Keep These Things in Mind When Buying Tantalum For Your Company

If you heard the word “tantalum” you might think it was a heavy metal band popular in the 1980s. There was no such band, but speaking of metal, tantalum is a hard, ductile metal.

Tantalum’s Beginnings

Tantalum’s atomic number is 73 and its atomic symbol is Ta. Its melting point is 5,462.6 F and its boiling point is 9,856.4 F.

Named after Tantalus, a Greek mythological character, tantalum was first discovered in 1802. If you were to look for tantalum, you’d likely find it occurring naturally in the mineral columbite-tantalite which is found in a variety of countries, including Canada, Australia, Brazil, Thailand and parts of Africa.

Tantalum’s Uses  

So what’s tantalum used for? It’s most often used for electrolytic capacitors and vacuum furnace parts. You might find it in chemical process equipment as well as nuclear reactors and aircraft and missile parts. Because it’s completely immune to body liquids, tantalum is used in making surgical appliances. Tantalum oxide can be used to make a special glass (with a high index of refraction) that you might find in certain camera lenses. Tantalum has many uses.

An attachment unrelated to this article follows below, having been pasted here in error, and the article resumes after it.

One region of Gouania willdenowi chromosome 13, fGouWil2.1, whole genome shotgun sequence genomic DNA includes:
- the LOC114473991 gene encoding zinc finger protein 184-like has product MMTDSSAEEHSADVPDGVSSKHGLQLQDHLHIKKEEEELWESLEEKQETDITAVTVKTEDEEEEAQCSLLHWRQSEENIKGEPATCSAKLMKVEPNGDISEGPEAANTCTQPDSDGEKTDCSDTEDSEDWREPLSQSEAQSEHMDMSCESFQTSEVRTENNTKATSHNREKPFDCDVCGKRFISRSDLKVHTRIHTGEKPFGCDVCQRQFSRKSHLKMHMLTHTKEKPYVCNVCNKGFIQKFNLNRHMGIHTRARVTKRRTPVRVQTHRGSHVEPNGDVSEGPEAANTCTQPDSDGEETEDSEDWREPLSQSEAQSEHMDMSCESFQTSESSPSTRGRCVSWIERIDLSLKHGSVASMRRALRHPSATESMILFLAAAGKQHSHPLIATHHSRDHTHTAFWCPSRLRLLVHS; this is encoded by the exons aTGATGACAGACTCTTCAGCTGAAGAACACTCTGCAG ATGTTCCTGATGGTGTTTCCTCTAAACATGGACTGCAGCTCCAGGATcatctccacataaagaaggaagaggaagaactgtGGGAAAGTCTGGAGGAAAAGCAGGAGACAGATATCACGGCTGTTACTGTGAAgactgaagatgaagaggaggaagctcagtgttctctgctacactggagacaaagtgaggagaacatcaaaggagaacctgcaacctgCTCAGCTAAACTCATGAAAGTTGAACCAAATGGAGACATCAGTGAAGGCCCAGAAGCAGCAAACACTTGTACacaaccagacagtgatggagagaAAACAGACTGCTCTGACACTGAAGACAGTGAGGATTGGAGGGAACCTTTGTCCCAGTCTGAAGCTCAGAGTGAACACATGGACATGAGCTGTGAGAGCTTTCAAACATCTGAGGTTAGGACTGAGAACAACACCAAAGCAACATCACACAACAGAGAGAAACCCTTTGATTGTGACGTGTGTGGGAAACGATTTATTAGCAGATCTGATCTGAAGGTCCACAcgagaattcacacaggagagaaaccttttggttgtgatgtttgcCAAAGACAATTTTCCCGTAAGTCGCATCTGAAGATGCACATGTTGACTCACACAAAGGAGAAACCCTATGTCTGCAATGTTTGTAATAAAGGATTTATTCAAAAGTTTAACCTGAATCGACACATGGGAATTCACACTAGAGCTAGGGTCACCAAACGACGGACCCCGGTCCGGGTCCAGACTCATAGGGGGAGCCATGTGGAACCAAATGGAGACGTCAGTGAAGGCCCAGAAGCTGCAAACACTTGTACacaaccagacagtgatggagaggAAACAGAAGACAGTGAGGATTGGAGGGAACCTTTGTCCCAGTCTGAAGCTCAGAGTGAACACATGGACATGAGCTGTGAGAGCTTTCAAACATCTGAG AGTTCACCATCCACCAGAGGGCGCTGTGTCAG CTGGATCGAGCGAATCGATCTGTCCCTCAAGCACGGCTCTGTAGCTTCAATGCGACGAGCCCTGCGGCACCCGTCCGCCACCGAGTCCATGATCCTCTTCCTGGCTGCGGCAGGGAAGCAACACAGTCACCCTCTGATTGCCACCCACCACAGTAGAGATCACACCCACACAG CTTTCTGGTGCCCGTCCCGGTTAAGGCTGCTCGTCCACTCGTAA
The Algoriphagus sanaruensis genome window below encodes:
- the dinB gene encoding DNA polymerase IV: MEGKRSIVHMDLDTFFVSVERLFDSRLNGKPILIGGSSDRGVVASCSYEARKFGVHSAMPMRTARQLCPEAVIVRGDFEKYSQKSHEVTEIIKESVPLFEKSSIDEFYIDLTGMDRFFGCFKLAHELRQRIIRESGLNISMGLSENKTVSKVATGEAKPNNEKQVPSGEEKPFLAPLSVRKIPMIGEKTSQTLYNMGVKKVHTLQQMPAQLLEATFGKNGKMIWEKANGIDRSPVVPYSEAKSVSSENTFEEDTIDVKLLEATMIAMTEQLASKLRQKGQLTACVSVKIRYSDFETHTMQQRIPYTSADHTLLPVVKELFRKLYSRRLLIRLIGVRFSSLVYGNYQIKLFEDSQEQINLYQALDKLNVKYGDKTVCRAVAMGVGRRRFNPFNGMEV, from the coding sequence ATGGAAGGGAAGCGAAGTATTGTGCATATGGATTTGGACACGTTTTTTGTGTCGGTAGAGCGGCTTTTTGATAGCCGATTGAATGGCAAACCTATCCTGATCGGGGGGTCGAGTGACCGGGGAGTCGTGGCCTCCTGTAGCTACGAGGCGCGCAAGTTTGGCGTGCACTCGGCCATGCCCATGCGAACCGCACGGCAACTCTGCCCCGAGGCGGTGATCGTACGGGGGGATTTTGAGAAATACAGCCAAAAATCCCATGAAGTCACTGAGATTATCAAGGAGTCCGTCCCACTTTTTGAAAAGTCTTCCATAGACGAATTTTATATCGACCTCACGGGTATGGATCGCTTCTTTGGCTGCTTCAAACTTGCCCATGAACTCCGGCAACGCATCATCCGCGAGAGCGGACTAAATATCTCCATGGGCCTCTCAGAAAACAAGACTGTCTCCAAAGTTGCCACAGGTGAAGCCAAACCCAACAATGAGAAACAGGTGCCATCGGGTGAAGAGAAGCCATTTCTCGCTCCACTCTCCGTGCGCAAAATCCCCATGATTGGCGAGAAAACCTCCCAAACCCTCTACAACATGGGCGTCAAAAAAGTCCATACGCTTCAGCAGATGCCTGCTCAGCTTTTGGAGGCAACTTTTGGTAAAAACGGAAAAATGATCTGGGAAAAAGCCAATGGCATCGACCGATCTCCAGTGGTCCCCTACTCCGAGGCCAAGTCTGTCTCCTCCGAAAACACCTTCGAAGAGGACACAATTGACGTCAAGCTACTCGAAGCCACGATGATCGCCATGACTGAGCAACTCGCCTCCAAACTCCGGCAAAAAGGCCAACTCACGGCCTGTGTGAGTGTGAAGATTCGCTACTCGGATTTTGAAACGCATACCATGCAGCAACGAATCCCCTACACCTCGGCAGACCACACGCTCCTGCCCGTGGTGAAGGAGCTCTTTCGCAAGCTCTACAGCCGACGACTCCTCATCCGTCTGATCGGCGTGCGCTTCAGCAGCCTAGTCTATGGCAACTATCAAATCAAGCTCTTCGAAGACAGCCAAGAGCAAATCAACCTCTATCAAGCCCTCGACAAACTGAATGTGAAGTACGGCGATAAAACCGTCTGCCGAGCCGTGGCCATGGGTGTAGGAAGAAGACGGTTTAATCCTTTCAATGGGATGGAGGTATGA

Industries that Are Dependent on Tantalum

Tantalum is used in numerous industries, with a particular emphasis on the electronics industry. It’s a highly stable metal with high levels of corrosion resistance. In fact, it’s part of a class of metals known as refractory metals, as defined by strong resistance to heat and wear– and this is thanks to its very high melting point.

Alloy-wise, when combined with other metals, tantalum produces alloys with enhanced strength and higher melting points. Since it’s ductile, it can be used for processes involving bending, stamping and/or pressing.

Are you looking to buy pure tantalum metal and/or tantalum alloy(s)? Eagle Alloys sells tantalum and other industrial metals.